In the silence and exclusivity of our own home, we watched TV in April of 2020. The consciousness slipped in that our habits, way of life and how we interact with each other should / was going to change. How often do I actually touch my face? Do I also touch my mouth? How many people have I actually met today? Can I still visit my parents this weekend?

Kristin Stobbink was also suddenly at home for days, looking at the TV and out the window. She ordered white cotton. “Even make a mouth mask” she told herself. Maybe we should all go out with a face mask tomorrow? A mouth mask, what does that actually look like? Does it still need a filter and could I buy it somewhere? Is there a high chance that I will get sick? Who do I actually know with health problems, where do they live? Is that already a red area? How many sick people are there?

While Stobbink is in the shop to pay, she speaks to a somewhat anxious cashier. She said that she is an informal caregiver and that this job is necessary for their income, she looks with sad eyes. “My husband would not survive if I infected him with Corona”.

A week became months and the white cotton, bought with the intention of making masks, turned into an image, a portrait.

When looking at Stobbink’s work, staring into human eyes. The vivid eyes sometimes look familiar, startled or lost in oblivion. Under the eyes there is a stylized shape, limited to the shape of a face mask. A striking stylized, abstract shape of a linocut with an even dark blue color. Behind the linocut is a shadow of Chinese ink. The Chinese ink has the property to run, it branches, fades, discolored and finds its own way. Chinese ink changes at different stages of the drying process and could be described as a very quirky and organic material. A material that searches and determines its own path. This has also become apparent from the Stobbink series, for example, no rendering is the same and the maker is more of a regulating bystander in the formative phase.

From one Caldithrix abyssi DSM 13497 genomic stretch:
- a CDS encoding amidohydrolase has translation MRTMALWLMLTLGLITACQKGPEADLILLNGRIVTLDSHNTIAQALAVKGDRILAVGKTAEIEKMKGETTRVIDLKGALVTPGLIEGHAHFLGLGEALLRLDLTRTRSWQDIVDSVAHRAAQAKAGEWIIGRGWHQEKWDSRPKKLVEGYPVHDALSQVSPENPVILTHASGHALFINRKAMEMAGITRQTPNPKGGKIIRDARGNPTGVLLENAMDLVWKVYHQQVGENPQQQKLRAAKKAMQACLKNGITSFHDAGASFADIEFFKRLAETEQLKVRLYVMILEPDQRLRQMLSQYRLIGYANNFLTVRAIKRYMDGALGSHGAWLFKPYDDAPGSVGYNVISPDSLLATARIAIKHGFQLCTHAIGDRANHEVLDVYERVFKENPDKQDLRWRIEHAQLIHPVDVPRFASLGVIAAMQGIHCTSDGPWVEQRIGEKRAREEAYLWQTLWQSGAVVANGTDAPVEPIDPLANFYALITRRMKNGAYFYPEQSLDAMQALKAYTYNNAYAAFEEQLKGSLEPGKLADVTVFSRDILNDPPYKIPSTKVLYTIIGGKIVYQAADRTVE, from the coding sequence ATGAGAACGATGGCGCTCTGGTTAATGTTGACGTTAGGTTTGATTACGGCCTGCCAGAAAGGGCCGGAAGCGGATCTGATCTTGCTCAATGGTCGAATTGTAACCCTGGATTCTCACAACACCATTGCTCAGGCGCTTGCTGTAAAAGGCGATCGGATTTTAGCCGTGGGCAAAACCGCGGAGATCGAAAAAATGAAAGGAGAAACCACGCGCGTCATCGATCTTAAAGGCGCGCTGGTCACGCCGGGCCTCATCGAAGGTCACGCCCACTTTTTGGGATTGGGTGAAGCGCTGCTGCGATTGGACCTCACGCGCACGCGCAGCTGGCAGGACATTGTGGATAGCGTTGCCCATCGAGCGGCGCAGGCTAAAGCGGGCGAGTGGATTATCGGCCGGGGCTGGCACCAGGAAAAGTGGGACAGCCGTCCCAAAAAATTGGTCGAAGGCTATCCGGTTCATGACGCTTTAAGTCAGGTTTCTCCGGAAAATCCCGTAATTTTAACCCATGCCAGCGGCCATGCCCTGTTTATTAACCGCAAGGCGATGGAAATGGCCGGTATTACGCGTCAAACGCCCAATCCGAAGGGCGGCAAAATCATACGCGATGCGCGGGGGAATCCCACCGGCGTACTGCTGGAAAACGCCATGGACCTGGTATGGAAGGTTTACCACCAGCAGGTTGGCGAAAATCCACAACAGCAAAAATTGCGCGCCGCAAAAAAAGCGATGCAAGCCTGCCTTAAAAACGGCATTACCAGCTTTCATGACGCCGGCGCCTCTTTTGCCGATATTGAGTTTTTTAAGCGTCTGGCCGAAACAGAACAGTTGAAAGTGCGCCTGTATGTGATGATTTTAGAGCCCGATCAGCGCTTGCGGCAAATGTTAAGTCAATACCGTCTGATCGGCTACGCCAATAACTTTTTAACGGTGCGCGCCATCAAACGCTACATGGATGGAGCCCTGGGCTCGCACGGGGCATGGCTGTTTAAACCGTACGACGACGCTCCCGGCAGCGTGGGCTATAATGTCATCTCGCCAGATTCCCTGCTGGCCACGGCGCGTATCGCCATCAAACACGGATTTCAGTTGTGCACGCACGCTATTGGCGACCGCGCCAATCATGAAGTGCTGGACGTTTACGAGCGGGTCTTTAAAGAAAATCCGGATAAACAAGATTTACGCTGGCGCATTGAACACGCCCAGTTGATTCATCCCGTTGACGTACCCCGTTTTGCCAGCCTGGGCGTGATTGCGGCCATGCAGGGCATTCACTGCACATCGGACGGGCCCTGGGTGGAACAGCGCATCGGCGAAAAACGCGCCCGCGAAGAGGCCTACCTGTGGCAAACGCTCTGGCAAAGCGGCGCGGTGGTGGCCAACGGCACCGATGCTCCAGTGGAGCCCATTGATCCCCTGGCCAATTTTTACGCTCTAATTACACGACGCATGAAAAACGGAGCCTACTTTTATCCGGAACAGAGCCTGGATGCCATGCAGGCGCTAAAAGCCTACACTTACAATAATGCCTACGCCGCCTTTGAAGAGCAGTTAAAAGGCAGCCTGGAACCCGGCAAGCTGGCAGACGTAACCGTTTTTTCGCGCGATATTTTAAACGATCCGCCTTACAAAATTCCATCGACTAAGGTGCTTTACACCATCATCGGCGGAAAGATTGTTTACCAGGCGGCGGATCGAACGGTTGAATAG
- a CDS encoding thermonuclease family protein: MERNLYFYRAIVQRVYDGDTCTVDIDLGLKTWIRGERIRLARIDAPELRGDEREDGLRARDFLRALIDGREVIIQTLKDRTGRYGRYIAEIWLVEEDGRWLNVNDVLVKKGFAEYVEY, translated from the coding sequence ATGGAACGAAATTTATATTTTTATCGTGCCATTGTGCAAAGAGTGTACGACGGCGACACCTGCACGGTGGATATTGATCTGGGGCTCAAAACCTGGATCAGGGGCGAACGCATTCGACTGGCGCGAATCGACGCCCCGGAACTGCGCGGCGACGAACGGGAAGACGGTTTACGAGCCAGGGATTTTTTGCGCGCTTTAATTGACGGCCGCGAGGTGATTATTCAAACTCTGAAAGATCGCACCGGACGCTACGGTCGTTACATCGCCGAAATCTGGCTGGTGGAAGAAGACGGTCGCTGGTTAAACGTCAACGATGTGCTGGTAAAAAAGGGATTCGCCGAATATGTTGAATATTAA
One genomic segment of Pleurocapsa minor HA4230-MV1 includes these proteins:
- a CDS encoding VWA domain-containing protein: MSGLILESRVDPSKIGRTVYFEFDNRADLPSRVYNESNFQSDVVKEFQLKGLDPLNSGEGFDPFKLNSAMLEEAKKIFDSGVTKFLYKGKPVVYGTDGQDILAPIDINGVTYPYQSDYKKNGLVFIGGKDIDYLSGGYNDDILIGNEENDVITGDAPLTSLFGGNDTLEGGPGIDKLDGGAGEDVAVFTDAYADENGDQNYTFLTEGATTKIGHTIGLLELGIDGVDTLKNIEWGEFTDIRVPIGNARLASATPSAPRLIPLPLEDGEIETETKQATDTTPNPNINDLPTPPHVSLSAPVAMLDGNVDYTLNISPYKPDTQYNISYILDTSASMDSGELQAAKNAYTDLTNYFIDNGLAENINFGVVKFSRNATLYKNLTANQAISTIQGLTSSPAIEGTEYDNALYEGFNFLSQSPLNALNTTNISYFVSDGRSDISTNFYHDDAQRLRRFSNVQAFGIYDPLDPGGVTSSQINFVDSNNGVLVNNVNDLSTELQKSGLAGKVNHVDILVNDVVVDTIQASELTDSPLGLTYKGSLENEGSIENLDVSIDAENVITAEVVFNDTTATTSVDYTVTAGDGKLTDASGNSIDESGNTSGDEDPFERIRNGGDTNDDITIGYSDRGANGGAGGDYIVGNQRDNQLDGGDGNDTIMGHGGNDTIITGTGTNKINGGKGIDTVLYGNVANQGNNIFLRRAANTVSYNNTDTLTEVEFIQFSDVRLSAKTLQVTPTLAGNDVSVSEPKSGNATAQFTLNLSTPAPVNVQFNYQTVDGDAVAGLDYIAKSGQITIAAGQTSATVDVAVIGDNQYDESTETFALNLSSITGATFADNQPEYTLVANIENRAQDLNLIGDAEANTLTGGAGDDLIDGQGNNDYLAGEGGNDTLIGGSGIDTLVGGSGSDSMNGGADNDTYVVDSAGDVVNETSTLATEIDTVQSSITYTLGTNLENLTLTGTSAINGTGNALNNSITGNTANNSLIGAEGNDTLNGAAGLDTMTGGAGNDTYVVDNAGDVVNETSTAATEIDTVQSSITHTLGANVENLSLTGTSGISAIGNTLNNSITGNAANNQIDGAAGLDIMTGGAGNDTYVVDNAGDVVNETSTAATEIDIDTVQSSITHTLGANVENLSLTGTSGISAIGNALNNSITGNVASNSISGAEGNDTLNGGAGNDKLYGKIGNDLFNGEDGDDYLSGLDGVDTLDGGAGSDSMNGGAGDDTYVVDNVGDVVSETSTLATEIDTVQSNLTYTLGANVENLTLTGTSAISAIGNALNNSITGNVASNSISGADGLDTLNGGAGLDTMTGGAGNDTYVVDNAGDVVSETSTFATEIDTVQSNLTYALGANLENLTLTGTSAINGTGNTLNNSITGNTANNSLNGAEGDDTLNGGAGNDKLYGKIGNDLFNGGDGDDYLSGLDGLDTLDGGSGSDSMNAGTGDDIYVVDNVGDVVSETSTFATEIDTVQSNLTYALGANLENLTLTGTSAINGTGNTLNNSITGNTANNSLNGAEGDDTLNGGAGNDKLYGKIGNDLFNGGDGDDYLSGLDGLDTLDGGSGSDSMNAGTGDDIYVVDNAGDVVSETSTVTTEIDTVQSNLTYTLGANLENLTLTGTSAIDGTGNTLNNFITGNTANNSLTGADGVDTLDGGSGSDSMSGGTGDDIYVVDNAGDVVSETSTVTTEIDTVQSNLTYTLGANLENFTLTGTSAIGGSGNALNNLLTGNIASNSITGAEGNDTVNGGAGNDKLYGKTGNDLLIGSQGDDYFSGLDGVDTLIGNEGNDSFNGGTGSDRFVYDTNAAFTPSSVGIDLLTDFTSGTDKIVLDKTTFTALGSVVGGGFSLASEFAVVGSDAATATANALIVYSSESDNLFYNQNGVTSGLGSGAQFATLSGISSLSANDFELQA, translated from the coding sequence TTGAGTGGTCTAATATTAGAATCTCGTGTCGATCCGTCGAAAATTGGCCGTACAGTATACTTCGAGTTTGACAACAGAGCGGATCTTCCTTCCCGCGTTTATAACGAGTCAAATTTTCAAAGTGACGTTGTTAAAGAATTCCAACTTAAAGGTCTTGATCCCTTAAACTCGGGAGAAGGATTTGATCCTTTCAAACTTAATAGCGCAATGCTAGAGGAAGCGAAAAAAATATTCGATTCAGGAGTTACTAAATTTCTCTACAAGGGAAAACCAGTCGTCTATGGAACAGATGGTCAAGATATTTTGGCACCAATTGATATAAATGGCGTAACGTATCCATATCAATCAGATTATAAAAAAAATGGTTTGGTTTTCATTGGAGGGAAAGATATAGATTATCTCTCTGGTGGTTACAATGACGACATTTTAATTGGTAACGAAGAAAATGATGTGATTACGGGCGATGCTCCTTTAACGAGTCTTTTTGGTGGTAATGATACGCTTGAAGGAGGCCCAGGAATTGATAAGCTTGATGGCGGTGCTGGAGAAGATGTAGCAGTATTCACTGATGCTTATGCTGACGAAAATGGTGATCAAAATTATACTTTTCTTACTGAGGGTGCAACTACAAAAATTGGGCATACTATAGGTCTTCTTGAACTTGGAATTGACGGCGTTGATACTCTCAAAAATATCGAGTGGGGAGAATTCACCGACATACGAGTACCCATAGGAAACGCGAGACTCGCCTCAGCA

The Chinese ink represents the virus, an invisible mist that keeps dancing in a room and secretly escapes. The face masks represent the source of the Corona virus, the wild animals that are sold on the black market in China. In this representation it concerns a turtle, owl, wild cat and a pangolin. The Chinese ink comes from Mainland China, bought by Stobbink herself when she traveled through China during her Minor for her studies in 2012. The name stamp that Stobbink had made is not a Japanese name stamp but Chinese, in Mandarin.

These works are supplemented with a hand-printed and signed certificate that is attached to the back of the work.

White cotton, watercolor with Chinese ink, linocut, Chinese name stamp, wood panel.